What RSA 2015 can Tell CIOs about the Evolution of Security
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What RSA 2015 can Tell CIOs about the Evolution of Security

Robert Clyde, CISM, International VP, ISACA
Robert Clyde, CISM, International VP, ISACA

Robert Clyde, CISM, International VP, ISACA

Have you ever noticed that it’s easier to spot changes when you only see some­one or something occa­sionally compared to when you see that same thing every day? For example, were you ever able to easily tell that an infrequently-encountered friend lost a few pounds after not noticing a sim­ilar change in a relative or coworker? Or how sometimes it’s easier to spot typos in a document you haven’t picked up in a few days? It’s a fact that sometimes time can bring about a change in perspective—and that change in perspective can be useful in helping you see things you might have missed otherwise.

This subtle shift in perspective is one of the reasons why the RSA Conference can be a useful barometer for CIOs as it relates to the information security aspects of their technology ecosystem. Because, while almost every CIO will agree that security is an important part of that ecosystem, the day to day security challenges CIOs face as a normal course of keeping the lights on can sometimes make it harder to see the broader changes in the space.

The RSA show, because it happens only once a year, can sometimes give that differing perspective—this can help CIOs recognize evolutions and shifts that are harder to see without it. And make no mistake, there are some interesting changes happening in the security space that it behooves CIOs to pay attention to.

Security is Growing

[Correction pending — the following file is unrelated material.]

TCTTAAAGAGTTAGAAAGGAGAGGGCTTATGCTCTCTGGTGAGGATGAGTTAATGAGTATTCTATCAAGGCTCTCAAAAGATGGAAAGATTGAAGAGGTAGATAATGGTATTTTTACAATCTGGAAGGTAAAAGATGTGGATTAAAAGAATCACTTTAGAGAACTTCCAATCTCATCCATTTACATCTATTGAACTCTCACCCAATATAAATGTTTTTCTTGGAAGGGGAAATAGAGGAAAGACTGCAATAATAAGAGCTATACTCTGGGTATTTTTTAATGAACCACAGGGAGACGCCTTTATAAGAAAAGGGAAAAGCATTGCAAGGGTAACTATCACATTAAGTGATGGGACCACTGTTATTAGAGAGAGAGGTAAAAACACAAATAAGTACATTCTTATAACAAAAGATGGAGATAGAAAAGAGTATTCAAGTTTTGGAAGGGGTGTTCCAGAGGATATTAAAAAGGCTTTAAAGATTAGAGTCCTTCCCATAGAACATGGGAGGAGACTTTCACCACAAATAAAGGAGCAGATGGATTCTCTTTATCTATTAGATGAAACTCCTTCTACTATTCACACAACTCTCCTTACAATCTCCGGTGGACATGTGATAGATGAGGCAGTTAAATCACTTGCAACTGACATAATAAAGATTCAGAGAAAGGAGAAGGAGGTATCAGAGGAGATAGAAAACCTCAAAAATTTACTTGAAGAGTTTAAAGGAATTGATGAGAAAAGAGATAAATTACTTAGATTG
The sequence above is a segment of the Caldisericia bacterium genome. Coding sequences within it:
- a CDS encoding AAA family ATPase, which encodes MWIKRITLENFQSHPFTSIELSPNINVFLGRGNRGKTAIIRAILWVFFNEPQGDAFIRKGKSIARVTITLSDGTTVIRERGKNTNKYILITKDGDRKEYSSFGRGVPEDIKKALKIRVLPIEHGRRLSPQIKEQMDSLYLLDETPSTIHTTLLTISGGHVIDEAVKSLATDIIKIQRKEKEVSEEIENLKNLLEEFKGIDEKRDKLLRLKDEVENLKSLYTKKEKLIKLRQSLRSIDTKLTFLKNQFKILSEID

First and foremost, it bears saying that security as a discipline is just now coming into its own. As a proof point of that, RSA this year had 33,000 professionals in attendance (according to a press release from the conference organizers). While a record-breaking number like this, one wouldn’t, in and of itself, be noteworthy, it’s important from a CIO perspective when viewed against the backdrop of a continued and ongoing security skills shortage. Specifically, a recent survey from Cisco cited almost one million unfilled security positions in the marketplace. A recent survey from ISACA found that, while 88 percent of students planned to work in a job that requires some cybersecurity knowledge, only 47 percent felt that they were adequately prepared with the security knowledge they would need.

There are a few implications of this from a C-level perspective. The first and most obvious is that staff retention and attrition of security resources is an important consideration and something to probably put some thought/planning into to maintain the overall health of the security program. Secondly, it also speaks to the relative value of automated security controls vs. resource intensive ones (i.e., it may be long-term more cost effective to automate tasks that in the past required significant manual intervention).

Relative to this same point, there was also a subtle shift in emphasis among other CIOs and CISOs that I spoke to this year. In years past, the perception among folks at the senior level was that security was barely “treading water”—i.e., that organizations were keeping pace with attackers, albeit barely. This year, the informal consensus was that security was not keeping pace. Continued and seemingly-incessant high-profile attacks against large and recognizable targets have reinforced this perception among technology leaders while pressure from regulators and attention from the board has increased.

So the bad news is that the pressure is on; the good news though is that there is recognition among the community that there is an issue. To some degree, this increased recognition that security is an issue is leading to action. For example, it’s probably not a coincidence that the house passed 307-115 (The PCNA or “Protecting Cyber Networks Act”) during the week of the largest security industry conference.